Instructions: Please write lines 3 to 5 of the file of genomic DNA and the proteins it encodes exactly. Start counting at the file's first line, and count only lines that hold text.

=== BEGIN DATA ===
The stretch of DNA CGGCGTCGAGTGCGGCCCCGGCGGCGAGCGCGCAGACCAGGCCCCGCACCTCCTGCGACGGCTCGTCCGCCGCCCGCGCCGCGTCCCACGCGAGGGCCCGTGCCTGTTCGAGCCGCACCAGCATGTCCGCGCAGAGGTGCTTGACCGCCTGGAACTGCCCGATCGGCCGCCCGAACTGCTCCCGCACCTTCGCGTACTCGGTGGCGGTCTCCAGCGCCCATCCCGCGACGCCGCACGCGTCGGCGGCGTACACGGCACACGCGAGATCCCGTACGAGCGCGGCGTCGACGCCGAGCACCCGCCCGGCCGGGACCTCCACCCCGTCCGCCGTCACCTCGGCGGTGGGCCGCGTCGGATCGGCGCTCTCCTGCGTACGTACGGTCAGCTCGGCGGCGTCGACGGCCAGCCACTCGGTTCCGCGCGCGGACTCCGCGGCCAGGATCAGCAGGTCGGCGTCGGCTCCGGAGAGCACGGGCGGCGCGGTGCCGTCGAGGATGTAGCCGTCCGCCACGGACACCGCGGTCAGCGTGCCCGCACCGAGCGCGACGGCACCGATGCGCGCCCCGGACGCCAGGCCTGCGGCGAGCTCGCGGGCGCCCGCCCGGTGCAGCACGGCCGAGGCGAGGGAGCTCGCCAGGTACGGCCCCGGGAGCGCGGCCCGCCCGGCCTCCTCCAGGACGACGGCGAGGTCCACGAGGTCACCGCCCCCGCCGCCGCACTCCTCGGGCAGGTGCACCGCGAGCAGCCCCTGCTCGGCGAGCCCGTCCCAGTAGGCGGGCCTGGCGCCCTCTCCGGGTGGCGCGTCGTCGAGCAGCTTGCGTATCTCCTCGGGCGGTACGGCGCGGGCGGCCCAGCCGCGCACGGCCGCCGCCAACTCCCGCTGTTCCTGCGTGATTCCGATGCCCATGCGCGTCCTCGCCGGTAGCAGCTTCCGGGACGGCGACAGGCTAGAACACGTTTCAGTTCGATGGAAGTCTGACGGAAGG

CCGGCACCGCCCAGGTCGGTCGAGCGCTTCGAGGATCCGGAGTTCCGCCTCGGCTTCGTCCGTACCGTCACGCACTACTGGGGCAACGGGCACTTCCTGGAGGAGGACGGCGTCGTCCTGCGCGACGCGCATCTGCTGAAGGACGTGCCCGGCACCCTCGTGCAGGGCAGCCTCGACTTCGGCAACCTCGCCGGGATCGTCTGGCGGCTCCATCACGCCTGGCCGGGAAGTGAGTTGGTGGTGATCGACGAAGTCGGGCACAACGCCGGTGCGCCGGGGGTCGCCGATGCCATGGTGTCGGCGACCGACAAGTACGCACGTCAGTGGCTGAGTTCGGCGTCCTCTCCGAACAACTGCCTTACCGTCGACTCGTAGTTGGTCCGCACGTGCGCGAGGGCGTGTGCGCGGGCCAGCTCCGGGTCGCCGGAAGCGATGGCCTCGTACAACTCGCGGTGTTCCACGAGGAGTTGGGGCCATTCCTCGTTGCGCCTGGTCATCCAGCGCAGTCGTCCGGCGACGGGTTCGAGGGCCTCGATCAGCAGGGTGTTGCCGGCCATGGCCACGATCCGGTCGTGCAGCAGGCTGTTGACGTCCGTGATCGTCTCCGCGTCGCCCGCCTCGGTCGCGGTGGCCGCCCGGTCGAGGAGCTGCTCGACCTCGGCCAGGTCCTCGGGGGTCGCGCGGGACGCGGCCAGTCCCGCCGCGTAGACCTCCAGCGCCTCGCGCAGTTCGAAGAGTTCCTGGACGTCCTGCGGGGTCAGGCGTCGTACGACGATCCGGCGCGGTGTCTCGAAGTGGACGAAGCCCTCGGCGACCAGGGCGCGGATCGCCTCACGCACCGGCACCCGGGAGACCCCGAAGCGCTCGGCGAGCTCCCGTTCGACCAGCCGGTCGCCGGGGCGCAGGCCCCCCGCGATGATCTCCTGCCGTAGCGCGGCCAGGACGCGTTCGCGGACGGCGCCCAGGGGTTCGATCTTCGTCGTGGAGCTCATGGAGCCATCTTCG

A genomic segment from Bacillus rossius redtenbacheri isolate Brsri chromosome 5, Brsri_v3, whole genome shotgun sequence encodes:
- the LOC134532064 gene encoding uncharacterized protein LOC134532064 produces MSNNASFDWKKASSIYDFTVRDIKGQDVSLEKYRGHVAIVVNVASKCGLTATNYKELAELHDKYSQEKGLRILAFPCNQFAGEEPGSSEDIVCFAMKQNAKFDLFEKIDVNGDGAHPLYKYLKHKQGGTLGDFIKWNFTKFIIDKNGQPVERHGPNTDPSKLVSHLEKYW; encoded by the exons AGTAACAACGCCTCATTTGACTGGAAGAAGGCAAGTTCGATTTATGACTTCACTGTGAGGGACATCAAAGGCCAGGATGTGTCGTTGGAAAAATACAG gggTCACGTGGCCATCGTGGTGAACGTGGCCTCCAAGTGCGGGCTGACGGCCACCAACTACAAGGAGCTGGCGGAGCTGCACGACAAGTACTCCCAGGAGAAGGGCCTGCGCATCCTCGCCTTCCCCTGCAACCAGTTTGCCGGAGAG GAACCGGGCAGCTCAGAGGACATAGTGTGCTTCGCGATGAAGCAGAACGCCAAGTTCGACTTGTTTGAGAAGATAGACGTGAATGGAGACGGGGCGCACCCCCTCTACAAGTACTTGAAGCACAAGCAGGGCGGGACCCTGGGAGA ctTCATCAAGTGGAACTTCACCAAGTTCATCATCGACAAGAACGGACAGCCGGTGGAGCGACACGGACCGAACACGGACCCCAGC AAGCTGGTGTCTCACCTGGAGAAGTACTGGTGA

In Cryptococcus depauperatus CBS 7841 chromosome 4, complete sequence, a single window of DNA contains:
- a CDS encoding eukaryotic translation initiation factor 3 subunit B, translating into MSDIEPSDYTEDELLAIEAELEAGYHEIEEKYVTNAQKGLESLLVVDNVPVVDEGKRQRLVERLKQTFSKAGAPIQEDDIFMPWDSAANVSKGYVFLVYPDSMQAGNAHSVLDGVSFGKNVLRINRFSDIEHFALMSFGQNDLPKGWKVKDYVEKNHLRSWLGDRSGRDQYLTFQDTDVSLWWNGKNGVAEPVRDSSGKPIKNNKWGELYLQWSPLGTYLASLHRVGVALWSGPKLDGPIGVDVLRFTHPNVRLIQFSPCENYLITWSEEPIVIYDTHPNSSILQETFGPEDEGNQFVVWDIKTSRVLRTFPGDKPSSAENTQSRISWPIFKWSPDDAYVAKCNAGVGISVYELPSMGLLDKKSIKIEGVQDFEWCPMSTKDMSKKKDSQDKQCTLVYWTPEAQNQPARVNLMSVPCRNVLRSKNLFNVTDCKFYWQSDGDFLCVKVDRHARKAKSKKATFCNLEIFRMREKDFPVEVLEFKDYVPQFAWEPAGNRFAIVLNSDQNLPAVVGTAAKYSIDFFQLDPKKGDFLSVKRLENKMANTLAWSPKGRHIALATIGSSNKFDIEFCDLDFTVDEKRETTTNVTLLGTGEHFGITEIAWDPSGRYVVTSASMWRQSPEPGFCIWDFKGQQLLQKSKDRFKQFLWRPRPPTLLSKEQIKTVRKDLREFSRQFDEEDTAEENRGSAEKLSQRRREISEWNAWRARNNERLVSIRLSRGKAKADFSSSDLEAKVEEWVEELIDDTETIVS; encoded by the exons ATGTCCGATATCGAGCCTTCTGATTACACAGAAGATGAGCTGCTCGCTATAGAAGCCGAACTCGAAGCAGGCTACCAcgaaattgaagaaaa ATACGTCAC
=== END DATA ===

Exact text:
A genomic segment from Bacillus rossius redtenbacheri isolate Brsri chromosome 5, Brsri_v3, whole genome shotgun sequence encodes:
- the LOC134532064 gene encoding uncharacterized protein LOC134532064 produces MSNNASFDWKKASSIYDFTVRDIKGQDVSLEKYRGHVAIVVNVASKCGLTATNYKELAELHDKYSQEKGLRILAFPCNQFAGEEPGSSEDIVCFAMKQNAKFDLFEKIDVNGDGAHPLYKYLKHKQGGTLGDFIKWNFTKFIIDKNGQPVERHGPNTDPSKLVSHLEKYW; encoded by the exons AGTAACAACGCCTCATTTGACTGGAAGAAGGCAAGTTCGATTTATGACTTCACTGTGAGGGACATCAAAGGCCAGGATGTGTCGTTGGAAAAATACAG gggTCACGTGGCCATCGTGGTGAACGTGGCCTCCAAGTGCGGGCTGACGGCCACCAACTACAAGGAGCTGGCGGAGCTGCACGACAAGTACTCCCAGGAGAAGGGCCTGCGCATCCTCGCCTTCCCCTGCAACCAGTTTGCCGGAGAG GAACCGGGCAGCTCAGAGGACATAGTGTGCTTCGCGATGAAGCAGAACGCCAAGTTCGACTTGTTTGAGAAGATAGACGTGAATGGAGACGGGGCGCACCCCCTCTACAAGTACTTGAAGCACAAGCAGGGCGGGACCCTGGGAGA ctTCATCAAGTGGAACTTCACCAAGTTCATCATCGACAAGAACGGACAGCCGGTGGAGCGACACGGACCGAACACGGACCCCAGC AAGCTGGTGTCTCACCTGGAGAAGTACTGGTGA

In Cryptococcus depauperatus CBS 7841 chromosome 4, complete sequence, a single window of DNA contains: